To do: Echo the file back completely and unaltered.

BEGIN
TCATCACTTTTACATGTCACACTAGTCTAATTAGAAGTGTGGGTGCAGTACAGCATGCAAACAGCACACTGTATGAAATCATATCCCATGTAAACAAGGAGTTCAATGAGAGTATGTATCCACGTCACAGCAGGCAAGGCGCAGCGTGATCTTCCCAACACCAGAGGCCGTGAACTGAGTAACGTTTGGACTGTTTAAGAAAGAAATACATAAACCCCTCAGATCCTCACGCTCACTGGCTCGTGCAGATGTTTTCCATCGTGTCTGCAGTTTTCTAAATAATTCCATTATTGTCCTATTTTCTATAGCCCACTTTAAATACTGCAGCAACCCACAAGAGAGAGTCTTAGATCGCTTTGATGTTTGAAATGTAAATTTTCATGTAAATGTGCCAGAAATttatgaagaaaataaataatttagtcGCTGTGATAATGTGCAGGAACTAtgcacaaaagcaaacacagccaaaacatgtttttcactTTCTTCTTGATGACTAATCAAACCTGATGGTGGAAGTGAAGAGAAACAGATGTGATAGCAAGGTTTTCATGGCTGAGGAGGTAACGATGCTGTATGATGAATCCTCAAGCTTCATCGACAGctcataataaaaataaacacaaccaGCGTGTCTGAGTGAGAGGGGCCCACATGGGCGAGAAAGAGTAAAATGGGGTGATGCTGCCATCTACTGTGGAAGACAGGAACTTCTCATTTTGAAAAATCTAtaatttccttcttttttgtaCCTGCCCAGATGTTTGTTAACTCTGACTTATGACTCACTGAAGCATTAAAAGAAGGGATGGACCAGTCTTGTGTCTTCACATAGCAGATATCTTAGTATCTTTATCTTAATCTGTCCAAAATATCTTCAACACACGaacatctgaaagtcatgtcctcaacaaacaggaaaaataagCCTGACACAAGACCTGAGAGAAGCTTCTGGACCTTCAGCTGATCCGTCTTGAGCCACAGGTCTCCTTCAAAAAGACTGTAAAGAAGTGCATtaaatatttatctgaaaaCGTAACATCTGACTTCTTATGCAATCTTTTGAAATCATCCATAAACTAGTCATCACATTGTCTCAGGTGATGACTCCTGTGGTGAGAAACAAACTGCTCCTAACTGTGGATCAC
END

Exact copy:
TCATCACTTTTACATGTCACACTAGTCTAATTAGAAGTGTGGGTGCAGTACAGCATGCAAACAGCACACTGTATGAAATCATATCCCATGTAAACAAGGAGTTCAATGAGAGTATGTATCCACGTCACAGCAGGCAAGGCGCAGCGTGATCTTCCCAACACCAGAGGCCGTGAACTGAGTAACGTTTGGACTGTTTAAGAAAGAAATACATAAACCCCTCAGATCCTCACGCTCACTGGCTCGTGCAGATGTTTTCCATCGTGTCTGCAGTTTTCTAAATAATTCCATTATTGTCCTATTTTCTATAGCCCACTTTAAATACTGCAGCAACCCACAAGAGAGAGTCTTAGATCGCTTTGATGTTTGAAATGTAAATTTTCATGTAAATGTGCCAGAAATttatgaagaaaataaataatttagtcGCTGTGATAATGTGCAGGAACTAtgcacaaaagcaaacacagccaaaacatgtttttcactTTCTTCTTGATGACTAATCAAACCTGATGGTGGAAGTGAAGAGAAACAGATGTGATAGCAAGGTTTTCATGGCTGAGGAGGTAACGATGCTGTATGATGAATCCTCAAGCTTCATCGACAGctcataataaaaataaacacaaccaGCGTGTCTGAGTGAGAGGGGCCCACATGGGCGAGAAAGAGTAAAATGGGGTGATGCTGCCATCTACTGTGGAAGACAGGAACTTCTCATTTTGAAAAATCTAtaatttccttcttttttgtaCCTGCCCAGATGTTTGTTAACTCTGACTTATGACTCACTGAAGCATTAAAAGAAGGGATGGACCAGTCTTGTGTCTTCACATAGCAGATATCTTAGTATCTTTATCTTAATCTGTCCAAAATATCTTCAACACACGaacatctgaaagtcatgtcctcaacaaacaggaaaaataagCCTGACACAAGACCTGAGAGAAGCTTCTGGACCTTCAGCTGATCCGTCTTGAGCCACAGGTCTCCTTCAAAAAGACTGTAAAGAAGTGCATtaaatatttatctgaaaaCGTAACATCTGACTTCTTATGCAATCTTTTGAAATCATCCATAAACTAGTCATCACATTGTCTCAGGTGATGACTCCTGTGGTGAGAAACAAACTGCTCCTAACTGTGGATCAC